…with the car working out where it thinks it is, and then (somehow, by mobile phone, maybe) sending the data to the Big Computer that…well, you get the picture, don’t you…

If such a system were built, then once people twig the way things work, the little Black Boxes will be wearing tin-foil hats – to block the incoming satellite signal, and then to stop the mobile phone signal going out; result: No road travel data = no payment.

So the Power-That-Be would have design some sort of method of enforcement.  What better way than using the Automatic Number Plate Recognition (ANPR) cameras that are sprouting all over the place.

All you need to do is cross-relate the journey data received from the in-car black boxes with the location of sightings according to the cameras.   The system would look something like this…


Thinking a bit harder than maybe my satnav did, then you can imagine many points of error:

  • confused satnav systems
  • lost distances travelled in tunnels, city canyons, and inside little tin foil hats
  • black box failures, including maybe “failures” induced by sharp, stabbling screwdrivers
  • failed/partial uploads of trip records
  • misrecognised number plates
  • cars and drivers missing from the database
  • and more…

Aaaaaaaaaagh, a merry feast of error compounding upon error, a veritable panoply of tainted data, a concatenation of absurdity!

Multiplying up the error probabilities in this ordure-filled pipeline, and you will get a success probability in the mid-seventies percent.   Not good…

I have previously mentioned the risk profile of Government IT projects so I won’t bang that particular drum again here, but you can always look here to remind yourself…

My trip would have earned me about 18-points on my licence, a big fine, a 5-year ban, and probably 6 months in chokey for apparently travelling at 182 mph faster than the National Speed limit.

So if/when we end up with a GPS-powered road pricing system, expect the worst!

Footnote:  the charming and naively executed diagrams in this post where brought to you courtesy of a DigiScribble pen.  It calls itself ” The Mobile Digital Note-Taker”, but using it underlined for me the fatal flaw of all write-only devices…you can’t see what it thinks you wrote until you upload – too late, way too late

SNIS – YAMFLA (Yet Another Meaningless Four-Letter Acronym)


The world of Information Technology overflows with its arcane jargon and acronyms, but it is by no means, the sole offender of creating inpenetrable and mysterious language.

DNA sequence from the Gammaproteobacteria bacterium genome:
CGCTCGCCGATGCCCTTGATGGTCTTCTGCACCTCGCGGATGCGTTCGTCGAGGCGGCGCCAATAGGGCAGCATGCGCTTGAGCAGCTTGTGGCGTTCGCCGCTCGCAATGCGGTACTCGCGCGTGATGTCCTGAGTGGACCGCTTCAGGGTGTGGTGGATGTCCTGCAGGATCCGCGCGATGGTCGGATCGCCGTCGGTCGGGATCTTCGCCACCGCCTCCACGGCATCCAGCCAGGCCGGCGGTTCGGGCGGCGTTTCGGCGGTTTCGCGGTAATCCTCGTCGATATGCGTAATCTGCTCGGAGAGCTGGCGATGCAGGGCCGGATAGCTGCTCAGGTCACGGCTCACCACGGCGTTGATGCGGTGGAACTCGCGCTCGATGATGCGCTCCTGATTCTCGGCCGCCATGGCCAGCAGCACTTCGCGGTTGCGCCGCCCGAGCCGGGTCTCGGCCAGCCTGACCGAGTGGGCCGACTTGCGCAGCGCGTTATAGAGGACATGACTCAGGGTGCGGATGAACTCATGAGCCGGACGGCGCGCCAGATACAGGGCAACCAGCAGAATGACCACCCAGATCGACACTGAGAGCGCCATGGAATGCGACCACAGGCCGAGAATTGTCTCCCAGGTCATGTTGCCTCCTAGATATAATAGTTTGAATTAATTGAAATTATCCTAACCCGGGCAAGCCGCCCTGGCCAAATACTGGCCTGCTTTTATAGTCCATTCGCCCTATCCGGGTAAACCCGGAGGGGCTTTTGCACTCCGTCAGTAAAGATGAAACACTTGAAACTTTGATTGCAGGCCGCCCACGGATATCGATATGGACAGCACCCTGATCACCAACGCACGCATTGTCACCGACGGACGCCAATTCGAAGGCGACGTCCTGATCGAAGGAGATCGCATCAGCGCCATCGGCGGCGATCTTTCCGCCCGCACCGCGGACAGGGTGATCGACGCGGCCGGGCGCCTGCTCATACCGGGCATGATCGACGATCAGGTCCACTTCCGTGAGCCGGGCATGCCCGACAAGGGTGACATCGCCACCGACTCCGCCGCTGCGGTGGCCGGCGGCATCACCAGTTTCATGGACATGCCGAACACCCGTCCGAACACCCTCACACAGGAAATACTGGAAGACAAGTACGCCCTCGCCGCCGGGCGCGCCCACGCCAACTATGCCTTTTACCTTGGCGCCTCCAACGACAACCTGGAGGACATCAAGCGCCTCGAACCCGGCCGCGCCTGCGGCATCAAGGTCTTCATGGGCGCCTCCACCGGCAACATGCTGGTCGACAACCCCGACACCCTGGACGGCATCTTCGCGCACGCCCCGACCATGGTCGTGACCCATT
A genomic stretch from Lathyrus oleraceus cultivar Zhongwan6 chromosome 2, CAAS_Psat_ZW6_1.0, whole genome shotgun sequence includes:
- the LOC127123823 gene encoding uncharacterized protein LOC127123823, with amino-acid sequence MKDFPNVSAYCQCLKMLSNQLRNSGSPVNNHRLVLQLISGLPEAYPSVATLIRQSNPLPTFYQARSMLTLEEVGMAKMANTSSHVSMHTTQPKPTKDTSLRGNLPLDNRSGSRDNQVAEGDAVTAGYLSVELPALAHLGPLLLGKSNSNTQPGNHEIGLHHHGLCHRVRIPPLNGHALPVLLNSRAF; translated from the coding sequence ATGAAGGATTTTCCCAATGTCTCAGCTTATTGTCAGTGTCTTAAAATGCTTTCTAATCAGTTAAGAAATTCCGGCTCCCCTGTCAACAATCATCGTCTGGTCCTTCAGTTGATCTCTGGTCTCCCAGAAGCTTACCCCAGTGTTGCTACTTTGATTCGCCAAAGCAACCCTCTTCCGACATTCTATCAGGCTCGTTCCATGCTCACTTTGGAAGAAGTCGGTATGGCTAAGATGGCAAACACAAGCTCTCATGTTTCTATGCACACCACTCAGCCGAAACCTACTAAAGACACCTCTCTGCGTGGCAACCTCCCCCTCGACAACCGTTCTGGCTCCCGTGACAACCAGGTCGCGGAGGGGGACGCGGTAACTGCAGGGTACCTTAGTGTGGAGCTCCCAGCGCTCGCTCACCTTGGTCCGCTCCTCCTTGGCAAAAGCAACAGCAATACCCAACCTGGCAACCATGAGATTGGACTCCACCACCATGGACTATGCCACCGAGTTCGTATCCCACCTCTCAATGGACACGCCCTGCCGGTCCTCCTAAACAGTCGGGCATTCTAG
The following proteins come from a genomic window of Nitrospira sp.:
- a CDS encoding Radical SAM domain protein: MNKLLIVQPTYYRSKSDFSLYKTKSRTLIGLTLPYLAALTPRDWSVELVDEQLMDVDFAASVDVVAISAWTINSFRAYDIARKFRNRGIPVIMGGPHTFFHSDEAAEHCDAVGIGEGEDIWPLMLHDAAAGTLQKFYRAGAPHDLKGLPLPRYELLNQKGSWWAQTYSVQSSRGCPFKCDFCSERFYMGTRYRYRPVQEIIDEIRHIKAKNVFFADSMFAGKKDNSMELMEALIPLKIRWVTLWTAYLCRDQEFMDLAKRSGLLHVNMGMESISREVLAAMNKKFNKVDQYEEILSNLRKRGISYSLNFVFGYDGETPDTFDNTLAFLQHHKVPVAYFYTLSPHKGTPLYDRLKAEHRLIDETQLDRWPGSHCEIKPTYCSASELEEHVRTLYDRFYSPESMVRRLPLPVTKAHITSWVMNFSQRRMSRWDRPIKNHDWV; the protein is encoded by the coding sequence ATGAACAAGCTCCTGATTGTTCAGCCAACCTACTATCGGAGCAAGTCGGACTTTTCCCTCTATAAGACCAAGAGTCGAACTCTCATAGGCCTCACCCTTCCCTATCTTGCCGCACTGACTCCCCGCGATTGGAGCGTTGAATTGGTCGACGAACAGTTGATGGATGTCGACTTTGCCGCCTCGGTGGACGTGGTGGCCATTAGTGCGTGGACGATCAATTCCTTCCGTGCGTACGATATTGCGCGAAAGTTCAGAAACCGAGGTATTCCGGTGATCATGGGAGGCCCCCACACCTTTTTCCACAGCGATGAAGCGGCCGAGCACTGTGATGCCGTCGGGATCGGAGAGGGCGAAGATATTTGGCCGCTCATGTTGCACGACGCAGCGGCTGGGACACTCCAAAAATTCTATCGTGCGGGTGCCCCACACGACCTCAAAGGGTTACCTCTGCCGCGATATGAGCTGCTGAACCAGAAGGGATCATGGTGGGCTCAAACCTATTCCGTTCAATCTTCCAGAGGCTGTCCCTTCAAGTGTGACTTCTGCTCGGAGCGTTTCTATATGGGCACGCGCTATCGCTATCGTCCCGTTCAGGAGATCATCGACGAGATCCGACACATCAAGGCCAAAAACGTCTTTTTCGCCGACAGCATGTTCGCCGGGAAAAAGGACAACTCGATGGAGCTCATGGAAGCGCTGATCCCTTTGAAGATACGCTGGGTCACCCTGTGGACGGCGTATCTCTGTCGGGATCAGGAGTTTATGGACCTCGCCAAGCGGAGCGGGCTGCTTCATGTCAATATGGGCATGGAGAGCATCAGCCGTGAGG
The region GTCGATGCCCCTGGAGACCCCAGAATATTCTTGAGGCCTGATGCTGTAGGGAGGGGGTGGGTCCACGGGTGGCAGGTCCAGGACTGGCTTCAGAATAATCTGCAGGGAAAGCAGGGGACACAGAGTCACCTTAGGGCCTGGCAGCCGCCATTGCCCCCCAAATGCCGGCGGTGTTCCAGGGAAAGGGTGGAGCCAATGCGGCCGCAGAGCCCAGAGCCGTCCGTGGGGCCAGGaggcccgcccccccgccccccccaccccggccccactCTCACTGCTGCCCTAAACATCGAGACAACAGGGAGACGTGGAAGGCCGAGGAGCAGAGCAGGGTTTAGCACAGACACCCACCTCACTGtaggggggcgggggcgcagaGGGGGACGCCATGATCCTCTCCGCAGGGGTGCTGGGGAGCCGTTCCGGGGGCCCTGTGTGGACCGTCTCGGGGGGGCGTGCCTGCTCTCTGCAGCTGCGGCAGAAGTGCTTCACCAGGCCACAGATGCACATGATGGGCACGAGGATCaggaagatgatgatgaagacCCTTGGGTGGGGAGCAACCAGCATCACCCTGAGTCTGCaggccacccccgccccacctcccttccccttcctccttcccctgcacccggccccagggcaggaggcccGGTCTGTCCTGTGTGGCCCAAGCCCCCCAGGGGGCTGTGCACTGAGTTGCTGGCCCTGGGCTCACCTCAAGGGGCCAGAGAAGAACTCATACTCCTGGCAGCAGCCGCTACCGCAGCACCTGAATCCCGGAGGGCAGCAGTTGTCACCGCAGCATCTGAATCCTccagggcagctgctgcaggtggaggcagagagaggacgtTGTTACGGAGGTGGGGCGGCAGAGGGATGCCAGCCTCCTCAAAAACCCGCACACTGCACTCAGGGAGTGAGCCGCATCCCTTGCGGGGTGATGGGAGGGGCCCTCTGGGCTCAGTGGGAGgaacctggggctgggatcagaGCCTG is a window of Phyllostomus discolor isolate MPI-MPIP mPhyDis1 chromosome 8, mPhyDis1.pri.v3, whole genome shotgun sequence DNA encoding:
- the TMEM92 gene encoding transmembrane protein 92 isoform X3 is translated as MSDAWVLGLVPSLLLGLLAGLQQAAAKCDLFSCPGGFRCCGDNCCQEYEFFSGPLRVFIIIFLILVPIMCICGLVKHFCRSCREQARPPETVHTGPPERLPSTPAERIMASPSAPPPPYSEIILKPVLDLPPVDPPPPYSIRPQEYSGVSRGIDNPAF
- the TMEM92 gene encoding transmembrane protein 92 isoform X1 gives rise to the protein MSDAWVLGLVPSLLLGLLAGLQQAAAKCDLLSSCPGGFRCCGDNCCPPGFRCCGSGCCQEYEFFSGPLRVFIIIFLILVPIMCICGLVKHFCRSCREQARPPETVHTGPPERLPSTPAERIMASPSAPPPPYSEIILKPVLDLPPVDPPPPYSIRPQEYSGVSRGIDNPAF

I was recently driving along and saw this displayed on the dot-matrix on the back of a bus…

what does SNIS mean

…and whilst admiring the rendition of the letters on the display and pondering dot densities and the like, I then spent precious minutes attempting to work out what it was actually trying to say, and where was the bus going?

There is a lot of talk about reducing street clutter at one moment, and then, again, increasing confusion within the driver’s mind to make them slow down

coincidentally, Hans Monderman , the proponent of “Shared Space”, died earlier this year, but that is another tangent

but this new FLA certainly did the latter, and none of the former for me!

As I overtook and looked in my mirror, Eureka, the bus was heading for the depot, and proudly displaying “Sorry, Not In Service” on the long display at the front.

Yes, the transport types have invented a new word-thing and foisted on us unsuspecting general public who really didn’t need it and shouldn’t be spending our time working out what it means. This particular word-thing should really only be used amongst consenting transport types and anoraks, and I don’t really mind if the bus people use it as a verb,

“OK, guys, we’ll SNIS this bus and bring on the relief”

just as long as they don’t do it in front of the children.

In my humble opinion, this display below would have worked better, and would probably have meant more to a large part of the world that uses the Roman alphabet…

a better graphic

Stupid PIN machine design

According to statistical studies, being taller than average is supposed to bring some advantages in love and money. However, being 6’4″ tall, my experience is certainly different when it comes to being a taller person in an average sized physical world, and I have for many years harboured a paranoid suspicion that there are some chippy design Napoleons out there (you know who you are) deliberately trying to make life miserable for people of greater than average stature.

Air travel is probably the worst: I cannot achieve the “brace” position, instead just bite the seat cushion in front and hope for the best. Also, much touted flat beds are just flying coffins to me, packed like a sardine as I am into a space just wide enough but 4″ too short. Sleep, huh!

Over the last couple of years, various pieces of technology have got closer to the ground to accommodate the needs of wheelchair users and other such. Whilst it would certainly be churlish and ungallant to complain about that in our post-modern world, I will however strongly criticise the engineers who come up with the appalling ergonomics of equipment requiring a CHIP & PIN machine, which they embed three inches into the metalwork at knee level. In the picture shown below, you can see the view I get of a supremely bad example at a local car park…

stupid pin machine

Come on, guys, get a grip and design something that works for everybody!